CAIRO — A part of the wooden flap of the ablution fountain dome of Sultan Hassan Mosque in Cairo fell May 28, prompting a group of archaeologists and architects to inspect the fountain and begin restoration works.
Osama Talat, head of the Islamic, Coptic and Jewish Antiquities Department at the Supreme Council of Antiquities, who is leading the group, said in a statement published on the Egyptian Foreign Ministry Facebook page that the broken part is not part of the original wooden flap that was renovated in the last century. The Arab Antiquities Preservation Committee replaced the dilapidated, authentic flap with a new one that is currently in the mosque, after the old one fell due to erosion and passage of time.
At Al-Rifai Mosque, opposite the Sultan Hassan Mosque, the glass over the copper chandelier fell from the ceiling of the royal hall June 11. A team of restorers was immediately formed to inspect the broken glass and begin the restoration process.
These recurrent incidents sparked again the debate on the neglect of the historical mosques in Egypt and the lack of periodic inspection. This is not to mention the theft cases, which prompted member of parliament Ahmad Idris, a member of the parliamentary Tourism and Aviation Committee, to call June 12 for the formation of a technical committee made up of architects, experts and archaeologists whose mission would be to preserve the historical mosques.
Speaking to Al-Monitor, Idris said, “Historical mosques must be affiliated only with the Ministry of Tourism and Antiquities, because it is the only party to possess the appropriate techniques to deal with archaeological buildings, whether in terms of restoration or maintenance. The ministry has the experience to implement these projects [restoration and maintenance] and to place these mosques on the maps of tourist attractions in Egypt.”
He explained that the reason behind these recurrent incidents is that most of the mosques are located in “popular neighborhoods, where the residents usually lack the cultural knowledge of these archaeological monuments and do not know how to preserve them.”
He added, “There is also a lack of specialized supervisors to follow up and spot any damage in the mosques and to respond to such incidents."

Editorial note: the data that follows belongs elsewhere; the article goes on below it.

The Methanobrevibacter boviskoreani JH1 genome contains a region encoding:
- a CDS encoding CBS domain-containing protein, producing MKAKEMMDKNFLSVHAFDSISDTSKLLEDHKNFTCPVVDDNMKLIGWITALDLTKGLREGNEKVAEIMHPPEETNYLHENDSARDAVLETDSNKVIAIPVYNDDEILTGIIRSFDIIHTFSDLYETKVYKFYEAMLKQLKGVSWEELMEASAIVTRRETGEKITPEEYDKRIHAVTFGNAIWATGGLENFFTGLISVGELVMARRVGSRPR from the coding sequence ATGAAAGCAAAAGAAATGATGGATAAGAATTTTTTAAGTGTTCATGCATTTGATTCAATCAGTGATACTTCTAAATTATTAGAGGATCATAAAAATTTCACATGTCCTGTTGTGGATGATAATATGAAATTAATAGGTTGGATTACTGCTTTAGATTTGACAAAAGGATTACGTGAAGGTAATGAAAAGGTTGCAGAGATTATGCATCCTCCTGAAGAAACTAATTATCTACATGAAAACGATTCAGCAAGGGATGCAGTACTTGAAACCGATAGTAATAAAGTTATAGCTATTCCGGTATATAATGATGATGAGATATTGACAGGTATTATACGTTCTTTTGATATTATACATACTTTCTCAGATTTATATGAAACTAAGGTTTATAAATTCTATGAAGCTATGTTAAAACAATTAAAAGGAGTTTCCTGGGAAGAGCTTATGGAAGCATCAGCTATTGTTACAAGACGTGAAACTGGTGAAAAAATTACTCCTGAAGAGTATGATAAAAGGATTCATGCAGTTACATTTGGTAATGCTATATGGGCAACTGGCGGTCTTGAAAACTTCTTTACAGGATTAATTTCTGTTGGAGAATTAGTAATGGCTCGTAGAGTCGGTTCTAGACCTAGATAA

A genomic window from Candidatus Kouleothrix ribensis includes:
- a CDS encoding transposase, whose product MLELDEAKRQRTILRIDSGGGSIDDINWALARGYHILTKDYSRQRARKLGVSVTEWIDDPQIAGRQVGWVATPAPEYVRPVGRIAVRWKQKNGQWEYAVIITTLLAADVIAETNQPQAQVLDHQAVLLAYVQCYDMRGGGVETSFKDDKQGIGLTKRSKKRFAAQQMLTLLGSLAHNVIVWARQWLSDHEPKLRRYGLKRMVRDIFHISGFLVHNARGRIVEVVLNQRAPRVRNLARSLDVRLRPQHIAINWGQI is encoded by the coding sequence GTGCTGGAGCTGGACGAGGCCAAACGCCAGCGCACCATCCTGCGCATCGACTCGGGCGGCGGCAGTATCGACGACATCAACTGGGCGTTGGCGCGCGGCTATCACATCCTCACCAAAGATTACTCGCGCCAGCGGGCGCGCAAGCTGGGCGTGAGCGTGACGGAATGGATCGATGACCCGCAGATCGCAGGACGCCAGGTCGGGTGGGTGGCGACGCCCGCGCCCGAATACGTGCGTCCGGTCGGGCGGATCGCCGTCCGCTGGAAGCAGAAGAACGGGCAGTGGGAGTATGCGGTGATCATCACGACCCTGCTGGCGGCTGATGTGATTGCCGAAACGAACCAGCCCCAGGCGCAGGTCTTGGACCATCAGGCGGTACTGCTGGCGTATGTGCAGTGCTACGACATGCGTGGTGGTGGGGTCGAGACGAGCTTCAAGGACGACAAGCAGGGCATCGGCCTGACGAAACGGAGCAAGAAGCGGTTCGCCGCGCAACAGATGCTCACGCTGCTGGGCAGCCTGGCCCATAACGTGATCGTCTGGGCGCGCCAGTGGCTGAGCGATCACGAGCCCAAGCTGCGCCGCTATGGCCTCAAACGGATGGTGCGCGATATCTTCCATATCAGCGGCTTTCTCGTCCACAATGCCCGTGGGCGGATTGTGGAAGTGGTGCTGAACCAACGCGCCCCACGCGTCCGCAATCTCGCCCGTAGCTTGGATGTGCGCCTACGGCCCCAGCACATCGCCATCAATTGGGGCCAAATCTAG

Abdel Rahman Rihan, director general of the Department of Research, Archaeological Studies and Scientific Publication in South Sinai affiliated with the Ministry of Tourism and Antiquities, told Al-Monitor, “The overlapping tasks between the ministries of tourism and religious endowments hinders any attempt to preserve archaeological mosques.”
He said that the archaeological mosques affiliated with the Ministry of Religious Endowments are visited by antiquity inspectors daily during working hours.
“But outside working hours, the ministry must also be responsible for any damages,” Rihan said.
He added, “The solution to the crisis of recurrent damages in Egypt’s historical mosques is to pass law to protect these mosques by completely placing them in the care of the Ministry of Tourism and Antiquities without any overlapping tasks with the Ministry of Religious Endowments — the role of which should only be limited to the religious part and the holding of religious services.”
On March 11, 2019, Minister of Tourism and Antiquities Khaled al-Anani announced that legal amendments were made to save historical mosques that were also subject to the Ministry of Religious Endowments at the same time.
According to the statistics of the Islamic, Coptic and Jewish Antiquities Department of the Supreme Council Antiquities, Egypt has 349 archaeological mosques.
Moaz Lafi, an archaeological researcher, believes that the state of neglect and chaos plaguing these mosques is because of a lack of a supervising technical committee for every mosque, responsible for inspection and restoration works.
He told Al-Monitor, “The wooden flap at the Sultan Hassan Mosque was already restored by the Arab Antiquities Preservation Committee in the [last] century. But because of wearing down and without any supervision or inspection, part of the restored flap fell off in May. The Ministry of Tourism and Antiquities carried out restoration works within days without checking if the entire flap needed to be changed.”
Lafi said that the other incident at Al-Rifai Mosque was the result of neglect, which caused part of the glass covering of the chandelier to fall.
“There should be periodic reports and inspections within these mosques, otherwise, dangerous incidents like these would continue to occur,” he added.
He noted that the overlapping tasks between the two ministries of tourism and endowments is also a problem.
“This is not to mention that the Ministry of Religious Endowment does not take into account that these mosques are archaeological monuments and not just regular buildings, and thus ought to be more cautious in dealing with them,” he said.
Lafi concluded, “The imams of these mosques should only be appointed after receiving proper training on the historical and archaeological value of these mosques, which appear on Egypt's tourist map. It is very important to preserve them.”